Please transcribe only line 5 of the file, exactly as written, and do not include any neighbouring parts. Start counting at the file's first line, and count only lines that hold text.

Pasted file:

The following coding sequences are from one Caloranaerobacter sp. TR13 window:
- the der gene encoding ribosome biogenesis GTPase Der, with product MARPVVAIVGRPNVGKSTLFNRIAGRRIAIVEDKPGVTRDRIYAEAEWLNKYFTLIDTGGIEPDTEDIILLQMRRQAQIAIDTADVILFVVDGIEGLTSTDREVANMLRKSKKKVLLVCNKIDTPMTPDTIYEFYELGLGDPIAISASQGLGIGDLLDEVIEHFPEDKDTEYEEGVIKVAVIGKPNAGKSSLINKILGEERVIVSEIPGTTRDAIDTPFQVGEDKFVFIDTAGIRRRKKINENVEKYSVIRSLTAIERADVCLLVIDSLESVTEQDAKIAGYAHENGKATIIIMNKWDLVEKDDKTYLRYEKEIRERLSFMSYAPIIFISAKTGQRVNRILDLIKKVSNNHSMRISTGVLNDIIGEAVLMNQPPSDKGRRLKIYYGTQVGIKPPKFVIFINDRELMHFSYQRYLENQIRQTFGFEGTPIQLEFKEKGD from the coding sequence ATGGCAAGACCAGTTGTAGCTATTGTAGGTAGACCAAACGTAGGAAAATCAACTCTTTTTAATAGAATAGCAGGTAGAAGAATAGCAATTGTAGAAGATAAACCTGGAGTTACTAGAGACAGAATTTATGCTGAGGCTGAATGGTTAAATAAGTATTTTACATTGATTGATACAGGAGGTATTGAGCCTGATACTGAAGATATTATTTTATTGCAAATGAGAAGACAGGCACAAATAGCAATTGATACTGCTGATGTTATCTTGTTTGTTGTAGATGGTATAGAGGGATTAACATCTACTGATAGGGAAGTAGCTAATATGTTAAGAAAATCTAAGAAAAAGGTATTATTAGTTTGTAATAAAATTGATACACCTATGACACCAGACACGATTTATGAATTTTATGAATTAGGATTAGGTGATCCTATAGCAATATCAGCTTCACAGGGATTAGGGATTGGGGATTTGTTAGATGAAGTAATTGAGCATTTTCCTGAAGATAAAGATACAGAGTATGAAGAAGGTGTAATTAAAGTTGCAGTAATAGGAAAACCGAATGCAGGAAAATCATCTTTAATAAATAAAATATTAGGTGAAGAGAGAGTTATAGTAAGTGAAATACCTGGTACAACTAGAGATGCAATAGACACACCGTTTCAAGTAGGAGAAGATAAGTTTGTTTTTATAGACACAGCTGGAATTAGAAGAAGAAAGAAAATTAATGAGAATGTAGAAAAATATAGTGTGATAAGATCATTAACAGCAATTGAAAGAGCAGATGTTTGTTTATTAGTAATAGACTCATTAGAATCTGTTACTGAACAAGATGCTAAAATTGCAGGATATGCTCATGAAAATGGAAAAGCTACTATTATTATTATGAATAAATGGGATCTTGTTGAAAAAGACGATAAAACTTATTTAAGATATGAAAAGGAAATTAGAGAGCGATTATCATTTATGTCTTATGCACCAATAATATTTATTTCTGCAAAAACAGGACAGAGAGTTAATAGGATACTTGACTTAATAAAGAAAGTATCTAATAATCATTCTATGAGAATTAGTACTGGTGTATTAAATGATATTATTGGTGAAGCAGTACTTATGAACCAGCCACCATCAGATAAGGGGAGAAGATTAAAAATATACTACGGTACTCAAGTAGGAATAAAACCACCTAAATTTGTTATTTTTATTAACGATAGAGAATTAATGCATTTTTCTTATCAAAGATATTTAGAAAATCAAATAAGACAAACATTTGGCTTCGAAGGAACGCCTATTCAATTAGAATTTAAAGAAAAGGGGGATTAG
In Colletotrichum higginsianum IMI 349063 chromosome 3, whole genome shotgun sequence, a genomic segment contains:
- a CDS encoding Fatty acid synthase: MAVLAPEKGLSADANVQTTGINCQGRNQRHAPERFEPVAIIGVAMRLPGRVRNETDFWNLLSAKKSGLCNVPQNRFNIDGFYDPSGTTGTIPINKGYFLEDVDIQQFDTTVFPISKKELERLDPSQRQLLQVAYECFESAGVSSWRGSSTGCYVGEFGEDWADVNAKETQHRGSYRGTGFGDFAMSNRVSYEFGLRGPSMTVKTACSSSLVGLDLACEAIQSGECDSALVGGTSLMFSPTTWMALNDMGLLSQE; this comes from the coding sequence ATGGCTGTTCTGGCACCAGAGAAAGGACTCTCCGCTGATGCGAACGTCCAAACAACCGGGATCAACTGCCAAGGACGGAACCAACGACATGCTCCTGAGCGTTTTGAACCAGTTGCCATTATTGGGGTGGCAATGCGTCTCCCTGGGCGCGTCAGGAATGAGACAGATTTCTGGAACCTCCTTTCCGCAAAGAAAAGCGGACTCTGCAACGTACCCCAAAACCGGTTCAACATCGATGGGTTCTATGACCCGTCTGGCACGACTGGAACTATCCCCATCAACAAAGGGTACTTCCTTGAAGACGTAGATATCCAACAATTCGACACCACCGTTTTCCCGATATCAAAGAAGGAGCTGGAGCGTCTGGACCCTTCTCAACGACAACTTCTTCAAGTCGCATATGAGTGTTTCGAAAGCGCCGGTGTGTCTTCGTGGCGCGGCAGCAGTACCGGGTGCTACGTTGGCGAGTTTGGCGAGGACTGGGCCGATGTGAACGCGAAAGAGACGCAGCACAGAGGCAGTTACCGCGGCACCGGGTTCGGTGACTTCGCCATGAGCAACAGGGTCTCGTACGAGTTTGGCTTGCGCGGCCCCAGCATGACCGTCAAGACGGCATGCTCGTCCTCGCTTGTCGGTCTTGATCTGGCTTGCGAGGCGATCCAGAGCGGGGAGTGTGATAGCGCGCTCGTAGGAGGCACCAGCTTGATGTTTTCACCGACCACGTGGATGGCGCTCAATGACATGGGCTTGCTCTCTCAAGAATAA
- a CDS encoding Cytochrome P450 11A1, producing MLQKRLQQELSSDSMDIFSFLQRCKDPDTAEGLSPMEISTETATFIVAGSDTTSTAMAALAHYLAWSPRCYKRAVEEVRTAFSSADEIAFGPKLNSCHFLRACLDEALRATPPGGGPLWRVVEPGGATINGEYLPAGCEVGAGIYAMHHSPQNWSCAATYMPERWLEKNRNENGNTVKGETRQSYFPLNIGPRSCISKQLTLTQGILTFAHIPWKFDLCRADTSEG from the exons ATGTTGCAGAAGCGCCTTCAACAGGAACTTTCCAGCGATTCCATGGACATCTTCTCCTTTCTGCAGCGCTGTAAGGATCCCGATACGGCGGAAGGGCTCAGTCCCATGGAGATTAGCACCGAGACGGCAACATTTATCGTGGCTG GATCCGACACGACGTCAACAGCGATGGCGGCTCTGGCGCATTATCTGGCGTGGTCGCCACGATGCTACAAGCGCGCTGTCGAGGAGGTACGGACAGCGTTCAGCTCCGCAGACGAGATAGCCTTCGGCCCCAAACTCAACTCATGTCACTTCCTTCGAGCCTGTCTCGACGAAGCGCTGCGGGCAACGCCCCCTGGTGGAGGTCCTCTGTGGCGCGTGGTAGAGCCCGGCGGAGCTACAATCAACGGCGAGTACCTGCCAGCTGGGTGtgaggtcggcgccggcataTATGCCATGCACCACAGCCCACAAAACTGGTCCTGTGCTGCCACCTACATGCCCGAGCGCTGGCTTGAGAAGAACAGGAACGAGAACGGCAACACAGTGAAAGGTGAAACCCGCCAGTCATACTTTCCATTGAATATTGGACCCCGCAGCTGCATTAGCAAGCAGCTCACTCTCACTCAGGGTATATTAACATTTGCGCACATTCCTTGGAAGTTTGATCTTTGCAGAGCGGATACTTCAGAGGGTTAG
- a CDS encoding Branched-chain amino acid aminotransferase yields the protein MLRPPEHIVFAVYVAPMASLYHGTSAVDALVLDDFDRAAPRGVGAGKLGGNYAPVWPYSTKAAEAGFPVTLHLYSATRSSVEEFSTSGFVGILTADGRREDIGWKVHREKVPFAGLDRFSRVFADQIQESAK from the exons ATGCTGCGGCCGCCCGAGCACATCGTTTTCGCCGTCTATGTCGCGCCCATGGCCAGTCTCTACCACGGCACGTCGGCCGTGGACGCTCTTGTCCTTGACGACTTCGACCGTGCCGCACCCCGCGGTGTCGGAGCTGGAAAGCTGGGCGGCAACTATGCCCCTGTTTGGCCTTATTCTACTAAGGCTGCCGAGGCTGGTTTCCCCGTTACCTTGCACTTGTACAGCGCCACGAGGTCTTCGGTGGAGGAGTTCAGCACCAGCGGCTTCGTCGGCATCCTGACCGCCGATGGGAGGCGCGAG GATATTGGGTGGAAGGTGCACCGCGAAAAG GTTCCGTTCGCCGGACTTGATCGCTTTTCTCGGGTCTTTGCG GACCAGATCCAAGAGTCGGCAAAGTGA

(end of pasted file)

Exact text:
- a CDS encoding Cytochrome P450 11A1, producing MLQKRLQQELSSDSMDIFSFLQRCKDPDTAEGLSPMEISTETATFIVAGSDTTSTAMAALAHYLAWSPRCYKRAVEEVRTAFSSADEIAFGPKLNSCHFLRACLDEALRATPPGGGPLWRVVEPGGATINGEYLPAGCEVGAGIYAMHHSPQNWSCAATYMPERWLEKNRNENGNTVKGETRQSYFPLNIGPRSCISKQLTLTQGILTFAHIPWKFDLCRADTSEG from the exons ATGTTGCAGAAGCGCCTTCAACAGGAACTTTCCAGCGATTCCATGGACATCTTCTCCTTTCTGCAGCGCTGTAAGGATCCCGATACGGCGGAAGGGCTCAGTCCCATGGAGATTAGCACCGAGACGGCAACATTTATCGTGGCTG GATCCGACACGACGTCAACAGCGATGGCGGCTCTGGCGCATTATCTGGCGTGGTCGCCACGATGCTACAAGCGCGCTGTCGAGGAGGTACGGACAGCGTTCAGCTCCGCAGACGAGATAGCCTTCGGCCCCAAACTCAACTCATGTCACTTCCTTCGAGCCTGTCTCGACGAAGCGCTGCGGGCAACGCCCCCTGGTGGAGGTCCTCTGTGGCGCGTGGTAGAGCCCGGCGGAGCTACAATCAACGGCGAGTACCTGCCAGCTGGGTGtgaggtcggcgccggcataTATGCCATGCACCACAGCCCACAAAACTGGTCCTGTGCTGCCACCTACATGCCCGAGCGCTGGCTTGAGAAGAACAGGAACGAGAACGGCAACACAGTGAAAGGTGAAACCCGCCAGTCATACTTTCCATTGAATATTGGACCCCGCAGCTGCATTAGCAAGCAGCTCACTCTCACTCAGGGTATATTAACATTTGCGCACATTCCTTGGAAGTTTGATCTTTGCAGAGCGGATACTTCAGAGGGTTAG